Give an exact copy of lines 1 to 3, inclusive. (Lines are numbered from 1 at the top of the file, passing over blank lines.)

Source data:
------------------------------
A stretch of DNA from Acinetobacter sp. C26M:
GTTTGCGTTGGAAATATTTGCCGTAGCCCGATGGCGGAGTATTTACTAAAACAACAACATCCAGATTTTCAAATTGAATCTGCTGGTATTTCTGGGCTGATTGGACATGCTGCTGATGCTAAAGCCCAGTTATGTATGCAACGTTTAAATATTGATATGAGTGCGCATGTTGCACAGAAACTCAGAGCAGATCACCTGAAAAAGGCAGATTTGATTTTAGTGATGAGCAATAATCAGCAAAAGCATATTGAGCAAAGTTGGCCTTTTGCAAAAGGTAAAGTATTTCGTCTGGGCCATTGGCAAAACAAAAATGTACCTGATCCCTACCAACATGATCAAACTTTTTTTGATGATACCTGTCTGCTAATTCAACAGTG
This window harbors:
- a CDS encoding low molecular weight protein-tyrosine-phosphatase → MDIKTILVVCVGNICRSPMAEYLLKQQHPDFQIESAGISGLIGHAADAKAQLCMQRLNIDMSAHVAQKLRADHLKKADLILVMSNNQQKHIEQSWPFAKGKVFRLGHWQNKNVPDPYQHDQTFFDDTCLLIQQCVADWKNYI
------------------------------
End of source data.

A stretch of DNA from Acinetobacter sp. C26M:
GTTTGCGTTGGAAATATTTGCCGTAGCCCGATGGCGGAGTATTTACTAAAACAACAACATCCAGATTTTCAAATTGAATCTGCTGGTATTTCTGGGCTGATTGGACATGCTGCTGATGCTAAAGCCCAGTTATGTATGCAACGTTTAAATATTGATATGAGTGCGCATGTTGCACAGAAACTCAGAGCAGATCACCTGAAAAAGGCAGATTTGATTTTAGTGATGAGCAATAATCAGCAAAAGCATATTGAGCAAAGTTGGCCTTTTGCAAAAGGTAAAGTATTTCGTCTGGGCCATTGGCAAAACAAAAATGTACCTGATCCCTACCAACATGATCAAACTTTTTTTGATGATACCTGTCTGCTAATTCAACAGTG
This window harbors: